Bibliography
Volcano:
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Records: 2549
Girina O.A., Malkovsky S.I., Sorokin A.A., Loupian E.A., Korolev S.P. Numerical Modeling of the Ash Cloud Movement from the Catastrophic Eruption of the Sheveluch Volcano in November 1964 // Remote Sensing. 2022. Вып. 14. № 3449. https://doi.org/10.3390/rs14143449.
   Annotation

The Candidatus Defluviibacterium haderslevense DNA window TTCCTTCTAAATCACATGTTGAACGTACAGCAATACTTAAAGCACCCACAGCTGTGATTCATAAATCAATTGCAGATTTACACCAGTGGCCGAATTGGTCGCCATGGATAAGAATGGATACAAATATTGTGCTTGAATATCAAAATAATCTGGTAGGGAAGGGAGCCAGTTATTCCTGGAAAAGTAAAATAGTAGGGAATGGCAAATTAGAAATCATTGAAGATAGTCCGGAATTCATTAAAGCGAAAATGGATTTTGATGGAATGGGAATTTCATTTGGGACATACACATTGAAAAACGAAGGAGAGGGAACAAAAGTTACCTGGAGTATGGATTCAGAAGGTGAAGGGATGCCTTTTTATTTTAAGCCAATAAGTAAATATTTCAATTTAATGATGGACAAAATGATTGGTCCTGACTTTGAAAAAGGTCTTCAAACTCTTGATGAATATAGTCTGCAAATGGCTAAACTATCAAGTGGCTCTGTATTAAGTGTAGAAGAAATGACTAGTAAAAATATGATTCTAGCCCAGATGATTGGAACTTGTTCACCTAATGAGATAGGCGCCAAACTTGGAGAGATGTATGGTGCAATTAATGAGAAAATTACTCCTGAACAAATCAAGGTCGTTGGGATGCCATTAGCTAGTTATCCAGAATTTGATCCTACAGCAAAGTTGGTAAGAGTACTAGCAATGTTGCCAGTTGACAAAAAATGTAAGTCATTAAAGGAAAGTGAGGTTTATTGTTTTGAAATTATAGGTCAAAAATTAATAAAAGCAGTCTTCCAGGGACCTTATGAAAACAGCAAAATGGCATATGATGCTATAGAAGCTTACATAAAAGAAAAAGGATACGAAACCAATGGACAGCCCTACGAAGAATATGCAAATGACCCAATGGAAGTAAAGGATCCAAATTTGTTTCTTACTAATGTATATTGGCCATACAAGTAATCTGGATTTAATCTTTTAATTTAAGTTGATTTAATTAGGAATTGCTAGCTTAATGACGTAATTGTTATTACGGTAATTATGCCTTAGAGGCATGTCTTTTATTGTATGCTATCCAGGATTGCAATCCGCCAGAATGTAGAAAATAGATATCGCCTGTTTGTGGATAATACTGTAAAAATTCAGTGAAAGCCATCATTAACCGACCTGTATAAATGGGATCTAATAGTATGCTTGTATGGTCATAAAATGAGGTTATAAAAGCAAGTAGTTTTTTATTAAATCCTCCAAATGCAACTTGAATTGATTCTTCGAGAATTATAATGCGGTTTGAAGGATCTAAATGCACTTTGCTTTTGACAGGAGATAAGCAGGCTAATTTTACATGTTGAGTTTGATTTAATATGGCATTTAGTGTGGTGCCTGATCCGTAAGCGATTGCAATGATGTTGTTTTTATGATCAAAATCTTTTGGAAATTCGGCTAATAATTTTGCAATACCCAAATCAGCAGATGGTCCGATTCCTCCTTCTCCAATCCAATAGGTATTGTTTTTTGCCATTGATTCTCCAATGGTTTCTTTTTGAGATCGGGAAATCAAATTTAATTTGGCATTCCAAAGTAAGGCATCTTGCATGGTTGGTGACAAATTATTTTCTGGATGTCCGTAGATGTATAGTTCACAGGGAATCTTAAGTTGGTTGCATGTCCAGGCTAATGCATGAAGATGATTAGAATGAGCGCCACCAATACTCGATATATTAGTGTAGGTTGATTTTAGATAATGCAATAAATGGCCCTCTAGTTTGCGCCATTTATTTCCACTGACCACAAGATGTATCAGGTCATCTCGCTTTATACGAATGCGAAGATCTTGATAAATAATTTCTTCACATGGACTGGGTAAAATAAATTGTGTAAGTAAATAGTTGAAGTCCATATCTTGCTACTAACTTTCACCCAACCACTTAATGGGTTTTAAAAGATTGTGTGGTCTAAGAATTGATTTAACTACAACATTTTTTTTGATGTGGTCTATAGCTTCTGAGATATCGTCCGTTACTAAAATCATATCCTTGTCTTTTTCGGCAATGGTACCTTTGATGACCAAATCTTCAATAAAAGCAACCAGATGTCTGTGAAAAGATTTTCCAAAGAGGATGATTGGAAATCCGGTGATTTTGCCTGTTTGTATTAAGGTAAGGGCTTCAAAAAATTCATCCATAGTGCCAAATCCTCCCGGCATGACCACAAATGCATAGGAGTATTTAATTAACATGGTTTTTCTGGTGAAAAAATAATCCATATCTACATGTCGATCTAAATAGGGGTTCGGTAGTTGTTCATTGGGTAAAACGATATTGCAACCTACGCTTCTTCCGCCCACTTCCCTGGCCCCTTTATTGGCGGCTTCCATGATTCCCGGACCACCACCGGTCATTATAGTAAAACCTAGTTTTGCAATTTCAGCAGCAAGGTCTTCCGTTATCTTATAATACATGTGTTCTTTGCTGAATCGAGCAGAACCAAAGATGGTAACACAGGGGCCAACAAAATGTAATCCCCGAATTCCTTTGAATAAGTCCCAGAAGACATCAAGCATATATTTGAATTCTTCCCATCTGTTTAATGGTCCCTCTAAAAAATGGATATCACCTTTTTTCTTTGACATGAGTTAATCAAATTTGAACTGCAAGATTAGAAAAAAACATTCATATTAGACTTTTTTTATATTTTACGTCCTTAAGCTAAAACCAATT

This paper reconstructs, for the first time, the motion dynamics of an eruptive cloud formed during the catastrophic eruption of the Sheveluch volcano in November 1964 (Volcanic Explosivity Index 4+). This became possible due to the public availability of atmospheric reanalysis data from the ERA-40 archive of the European Center for Medium-Range Weather Forecasts (ECMWF) and the development of numerical modeling of volcanic ash cloud propagation. The simulation of the eruptive cloud motion process, which was carried out using the FALL3D and PUFF models, made it possible to clarify the sequence of events of this eruption (destruction of extrusive domes in the crater and the formation of an eruptive column and pyroclastic flows), which lasted only 1 h 12 min. During the eruption, the ash cloud consisted of two parts: the main eruptive cloud that rose up to 15,000 m above sea level (a.s.l.), and the co-ignimbrite cloud that formed above the moving pyroclastic flows. The ashfall in Ust-Kamchatsk (Kamchatka) first occurred out of the eruptive cloud moving at a higher speed, then out of the co-ignimbrite cloud. In Nikolskoye (Bering Island, Commander Islands), ash fell only out of the co-ignimbrite cloud. Under the turbulent diffusion, the forefront of the main eruptive cloud rose slowly in the atmosphere and reached 16,500 m a.s.l. by 04:07 UTC on November 12. Three days after the eruption began, the eruptive cloud stretched for 3000 km over the territories of the countries of Russia, Canada, the USA, Mexico, and over both the Bering Sea and the Pacific Ocean. It is assumed that the well-known long-term decrease in the solar radiation intensity in the northern latitudes from 1963–1966, which was established according to the world remote sensing data, was associated with the spread of aerosol clouds formed not only by the Agung volcano, but those formed during the 1964 Sheveluch volcano catastrophic eruption